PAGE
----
Of course, Tillerson spoke cautiously – as if Senator John McCain might have been eavesdropping — but he has re-introduced Trump’s new thinking over the US-Russia relationship, the lurking danger notwithstanding that the very thought of normalization with Russia might raise dust in the Beltway all over again. Simply put, Trump seems to be estimating that the high tide of Russophobia is behind him.

Two other regions that Tillerson prioritized have been the Western Hemisphere and, curiously, Africa. Evidently, trade and investment are the principal drivers of policies in Africa. We may expect mercantilist policies both in Africa and Latin America, which would inevitably necessitate selective US interventions. Significantly, Tillerson singled out the current turmoil in Venezuela.

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The Middle East and Afghanistan

Right at the outset of his remarks, Tillerson underlined that the US policies will not be driven by “exceptionalism”. Nor will they be ideology-driven. He expounded that values matter – democracy, human rights, etc. – but they are not to be mixed up with foreign policy.

Unsurprisingly, Middle East has been viewed almost exclusively through the prism of the fight against ISIS. Tillerson’s perspective on the US strategy in Afghanistan is also imbued with such a narrow perspective. In a single pithy sentence, he said: “How do we advance our interest in Afghanistan to a legitimate peace process is what we’re pursuing in Afghanistan, and then keeping this (read ISIS) terrorist network confined as it wants to spread itself through North Africa and Central Africa.”

Simply put, he hinted at a two-pronged strategy to achieve a negotiated settlement with Taliban in Afghanistan, while hunting down the ISIS. Clearly, we should note that there is no zest for nation-building in Afghanistan.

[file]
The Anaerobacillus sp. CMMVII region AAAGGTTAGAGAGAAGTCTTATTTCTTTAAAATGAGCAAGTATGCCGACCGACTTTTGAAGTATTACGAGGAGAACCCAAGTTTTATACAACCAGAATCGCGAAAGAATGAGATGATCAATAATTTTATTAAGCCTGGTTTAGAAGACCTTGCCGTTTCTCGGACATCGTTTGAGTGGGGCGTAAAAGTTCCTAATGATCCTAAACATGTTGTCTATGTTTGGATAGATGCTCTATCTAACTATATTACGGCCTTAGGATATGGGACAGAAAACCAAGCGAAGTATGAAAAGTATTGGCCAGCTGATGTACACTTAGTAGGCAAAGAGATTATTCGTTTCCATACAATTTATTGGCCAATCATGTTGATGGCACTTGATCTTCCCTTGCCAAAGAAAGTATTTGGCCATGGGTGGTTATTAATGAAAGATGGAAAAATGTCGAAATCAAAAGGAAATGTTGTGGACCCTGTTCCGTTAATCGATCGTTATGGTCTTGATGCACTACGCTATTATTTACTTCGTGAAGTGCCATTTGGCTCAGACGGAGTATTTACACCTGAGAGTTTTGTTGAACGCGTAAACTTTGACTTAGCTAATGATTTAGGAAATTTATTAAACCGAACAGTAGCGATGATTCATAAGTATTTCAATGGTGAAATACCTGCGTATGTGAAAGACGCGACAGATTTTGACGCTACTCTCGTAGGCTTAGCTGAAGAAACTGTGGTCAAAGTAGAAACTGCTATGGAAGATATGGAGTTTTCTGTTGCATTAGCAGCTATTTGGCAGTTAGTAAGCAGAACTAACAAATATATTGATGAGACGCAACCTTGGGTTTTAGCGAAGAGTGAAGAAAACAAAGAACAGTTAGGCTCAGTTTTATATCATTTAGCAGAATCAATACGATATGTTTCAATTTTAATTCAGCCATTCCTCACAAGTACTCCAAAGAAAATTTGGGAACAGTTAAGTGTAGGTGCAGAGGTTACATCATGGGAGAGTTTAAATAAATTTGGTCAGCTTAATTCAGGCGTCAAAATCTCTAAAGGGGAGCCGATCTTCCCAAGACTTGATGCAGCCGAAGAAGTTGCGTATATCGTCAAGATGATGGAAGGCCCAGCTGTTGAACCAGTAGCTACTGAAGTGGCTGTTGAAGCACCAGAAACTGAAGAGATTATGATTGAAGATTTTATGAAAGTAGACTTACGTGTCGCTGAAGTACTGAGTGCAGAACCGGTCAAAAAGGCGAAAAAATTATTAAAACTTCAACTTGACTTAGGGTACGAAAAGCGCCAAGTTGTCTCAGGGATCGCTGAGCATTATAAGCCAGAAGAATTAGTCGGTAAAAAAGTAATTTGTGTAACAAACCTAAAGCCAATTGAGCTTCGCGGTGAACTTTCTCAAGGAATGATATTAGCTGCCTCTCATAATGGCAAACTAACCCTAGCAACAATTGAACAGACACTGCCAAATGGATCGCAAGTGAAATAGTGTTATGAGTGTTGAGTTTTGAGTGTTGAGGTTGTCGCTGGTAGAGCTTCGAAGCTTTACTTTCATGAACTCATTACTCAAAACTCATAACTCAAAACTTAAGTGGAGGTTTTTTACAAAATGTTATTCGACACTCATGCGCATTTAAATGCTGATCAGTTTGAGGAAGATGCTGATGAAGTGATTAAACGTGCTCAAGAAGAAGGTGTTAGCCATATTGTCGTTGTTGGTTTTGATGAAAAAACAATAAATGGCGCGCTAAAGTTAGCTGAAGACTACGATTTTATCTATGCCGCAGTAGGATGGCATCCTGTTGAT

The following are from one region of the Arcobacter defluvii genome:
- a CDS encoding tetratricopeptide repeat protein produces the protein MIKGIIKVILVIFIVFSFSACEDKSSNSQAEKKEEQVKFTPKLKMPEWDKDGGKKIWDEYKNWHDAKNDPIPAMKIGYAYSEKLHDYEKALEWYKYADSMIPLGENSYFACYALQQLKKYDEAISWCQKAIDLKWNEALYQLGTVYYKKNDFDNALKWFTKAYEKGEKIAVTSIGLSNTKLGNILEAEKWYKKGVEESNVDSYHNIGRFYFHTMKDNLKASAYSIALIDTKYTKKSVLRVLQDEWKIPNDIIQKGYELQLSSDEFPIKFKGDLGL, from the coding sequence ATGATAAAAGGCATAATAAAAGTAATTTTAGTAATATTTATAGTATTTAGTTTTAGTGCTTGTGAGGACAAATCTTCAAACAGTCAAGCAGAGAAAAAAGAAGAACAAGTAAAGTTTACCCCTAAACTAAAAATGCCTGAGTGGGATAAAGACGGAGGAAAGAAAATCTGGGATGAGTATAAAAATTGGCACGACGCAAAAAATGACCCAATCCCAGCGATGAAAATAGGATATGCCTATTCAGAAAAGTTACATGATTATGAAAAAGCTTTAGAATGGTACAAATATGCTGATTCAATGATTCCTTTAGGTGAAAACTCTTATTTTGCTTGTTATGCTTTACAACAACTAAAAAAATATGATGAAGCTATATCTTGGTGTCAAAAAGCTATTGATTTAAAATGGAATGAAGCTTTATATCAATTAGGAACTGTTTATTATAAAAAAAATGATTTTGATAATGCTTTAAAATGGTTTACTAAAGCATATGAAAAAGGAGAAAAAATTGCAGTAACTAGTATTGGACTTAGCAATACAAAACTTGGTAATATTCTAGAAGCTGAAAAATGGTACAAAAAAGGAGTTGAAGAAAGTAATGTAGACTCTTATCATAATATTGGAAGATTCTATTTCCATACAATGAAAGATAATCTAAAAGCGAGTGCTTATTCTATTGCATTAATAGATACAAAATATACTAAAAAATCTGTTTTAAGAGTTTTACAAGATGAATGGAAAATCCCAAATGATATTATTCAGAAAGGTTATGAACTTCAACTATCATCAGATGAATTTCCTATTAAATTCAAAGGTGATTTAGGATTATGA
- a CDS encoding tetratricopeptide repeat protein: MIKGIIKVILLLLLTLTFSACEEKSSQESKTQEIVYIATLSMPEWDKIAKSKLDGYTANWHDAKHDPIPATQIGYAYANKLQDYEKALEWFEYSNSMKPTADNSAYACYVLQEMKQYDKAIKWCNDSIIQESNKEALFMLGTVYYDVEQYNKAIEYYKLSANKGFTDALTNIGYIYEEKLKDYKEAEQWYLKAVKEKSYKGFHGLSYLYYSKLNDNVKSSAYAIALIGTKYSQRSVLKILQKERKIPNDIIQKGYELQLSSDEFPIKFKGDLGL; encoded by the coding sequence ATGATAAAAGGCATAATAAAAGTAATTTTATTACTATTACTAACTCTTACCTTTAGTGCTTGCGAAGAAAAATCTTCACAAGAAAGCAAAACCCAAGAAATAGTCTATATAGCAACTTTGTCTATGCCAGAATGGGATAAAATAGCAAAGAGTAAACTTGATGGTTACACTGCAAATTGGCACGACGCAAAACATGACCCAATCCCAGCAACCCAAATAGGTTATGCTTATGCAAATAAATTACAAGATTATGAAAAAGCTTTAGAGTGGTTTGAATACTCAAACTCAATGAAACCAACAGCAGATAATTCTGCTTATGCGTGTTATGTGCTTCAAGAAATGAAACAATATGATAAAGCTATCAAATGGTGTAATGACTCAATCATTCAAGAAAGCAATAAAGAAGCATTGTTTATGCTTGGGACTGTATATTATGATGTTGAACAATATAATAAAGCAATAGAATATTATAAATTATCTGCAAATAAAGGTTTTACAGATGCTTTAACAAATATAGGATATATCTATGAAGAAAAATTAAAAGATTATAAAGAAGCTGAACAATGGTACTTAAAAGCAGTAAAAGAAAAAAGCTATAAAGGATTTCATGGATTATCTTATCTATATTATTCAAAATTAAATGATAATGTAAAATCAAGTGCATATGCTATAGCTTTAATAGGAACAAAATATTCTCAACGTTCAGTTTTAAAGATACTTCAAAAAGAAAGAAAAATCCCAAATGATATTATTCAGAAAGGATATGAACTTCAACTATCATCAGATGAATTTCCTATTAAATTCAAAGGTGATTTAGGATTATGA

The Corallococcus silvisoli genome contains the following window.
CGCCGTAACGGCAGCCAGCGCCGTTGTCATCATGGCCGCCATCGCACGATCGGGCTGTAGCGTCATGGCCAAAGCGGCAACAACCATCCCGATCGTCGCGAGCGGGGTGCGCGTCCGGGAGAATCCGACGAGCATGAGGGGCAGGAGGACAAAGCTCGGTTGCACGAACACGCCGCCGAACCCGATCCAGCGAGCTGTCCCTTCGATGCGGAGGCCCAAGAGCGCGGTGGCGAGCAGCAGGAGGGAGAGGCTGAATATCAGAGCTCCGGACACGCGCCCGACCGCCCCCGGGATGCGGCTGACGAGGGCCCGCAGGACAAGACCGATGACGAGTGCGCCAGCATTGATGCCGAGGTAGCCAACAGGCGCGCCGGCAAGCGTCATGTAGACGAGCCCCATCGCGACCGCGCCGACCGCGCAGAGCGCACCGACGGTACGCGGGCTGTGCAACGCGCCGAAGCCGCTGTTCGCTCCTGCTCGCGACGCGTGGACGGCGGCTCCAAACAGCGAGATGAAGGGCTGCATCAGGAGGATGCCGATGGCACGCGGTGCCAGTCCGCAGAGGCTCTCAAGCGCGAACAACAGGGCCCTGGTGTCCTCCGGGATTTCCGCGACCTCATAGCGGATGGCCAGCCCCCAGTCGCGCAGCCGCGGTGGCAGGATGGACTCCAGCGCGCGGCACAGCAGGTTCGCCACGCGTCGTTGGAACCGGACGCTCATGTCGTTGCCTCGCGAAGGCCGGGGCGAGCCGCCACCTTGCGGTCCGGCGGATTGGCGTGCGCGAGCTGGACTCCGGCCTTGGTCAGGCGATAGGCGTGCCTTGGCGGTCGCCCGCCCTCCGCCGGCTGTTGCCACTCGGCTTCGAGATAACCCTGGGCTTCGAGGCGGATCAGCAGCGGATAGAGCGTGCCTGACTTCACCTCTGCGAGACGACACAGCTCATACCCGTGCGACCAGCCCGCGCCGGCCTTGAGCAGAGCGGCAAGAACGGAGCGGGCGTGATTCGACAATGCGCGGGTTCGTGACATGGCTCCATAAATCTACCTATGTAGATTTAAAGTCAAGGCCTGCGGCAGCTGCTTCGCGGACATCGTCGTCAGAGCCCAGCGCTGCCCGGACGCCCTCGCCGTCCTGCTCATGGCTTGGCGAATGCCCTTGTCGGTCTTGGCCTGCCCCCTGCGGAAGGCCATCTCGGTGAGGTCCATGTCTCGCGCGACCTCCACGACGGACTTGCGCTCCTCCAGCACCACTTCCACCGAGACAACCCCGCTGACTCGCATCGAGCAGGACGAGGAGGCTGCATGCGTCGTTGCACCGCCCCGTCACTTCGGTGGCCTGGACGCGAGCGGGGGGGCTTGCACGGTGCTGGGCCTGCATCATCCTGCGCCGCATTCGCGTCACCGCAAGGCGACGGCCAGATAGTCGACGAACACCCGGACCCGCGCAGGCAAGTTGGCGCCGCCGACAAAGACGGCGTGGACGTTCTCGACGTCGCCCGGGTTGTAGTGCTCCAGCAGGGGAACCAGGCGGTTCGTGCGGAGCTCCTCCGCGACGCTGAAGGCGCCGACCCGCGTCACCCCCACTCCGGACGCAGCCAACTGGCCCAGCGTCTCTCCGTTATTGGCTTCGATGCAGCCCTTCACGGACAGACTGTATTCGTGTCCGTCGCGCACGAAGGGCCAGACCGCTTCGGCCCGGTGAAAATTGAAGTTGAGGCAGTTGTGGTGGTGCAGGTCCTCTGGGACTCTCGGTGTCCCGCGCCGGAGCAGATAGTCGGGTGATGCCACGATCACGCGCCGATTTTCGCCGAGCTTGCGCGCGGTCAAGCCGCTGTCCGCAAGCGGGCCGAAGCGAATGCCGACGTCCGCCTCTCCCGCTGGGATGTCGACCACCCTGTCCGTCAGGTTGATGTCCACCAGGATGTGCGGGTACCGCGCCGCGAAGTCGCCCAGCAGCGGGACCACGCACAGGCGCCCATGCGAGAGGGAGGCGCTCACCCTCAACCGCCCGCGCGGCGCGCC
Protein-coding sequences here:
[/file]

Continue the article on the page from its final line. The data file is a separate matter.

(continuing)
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Right at the outset of his remarks, Tillerson underlined that the US policies will not be driven by “exceptionalism”. Nor will they be ideology-driven. He expounded that values matter – democracy, human rights, etc. – but they are not to be mixed up with foreign policy. “I think it’s really important that all of us understand the difference between policy and values.” Plainly put, there is no regime-change agenda, no interest in humanitarian interventions, no intentions to be a global policeman.

Equally, “America First”, while implying “it’s American first for national security and economic prosperity,” will have continued use of partnerships and alliances with other countries – except that those countries should also “meet their obligations” so that relationships remain “balanced”. He cited NATO allies, in particular.

M. K. Bhadrakumar has served as a career diplomat in the Indian Foreign Service for over 29 years, with postings as India’s ambassador to Uzbekistan (1995-1998) and to Turkey (1998-2001). He writes extensively in Indian newspapers, Asia Times and the “Indian Punchline”.  This piece was first published in Indian Punchline. The views expressed in this article are the author’s own and do not necessarily reflect Global Village Space’s editorial policy.

M. K. Bhadrakumar has served as a career diplomat in the Indian Foreign Service for over 29 years, with postings as India’s ambassador to Uzbekistan (1995-1998) and to Turkey (1998-2001). He writes extensively in Indian newspapers, Asia Times and the “Indian Punchline”.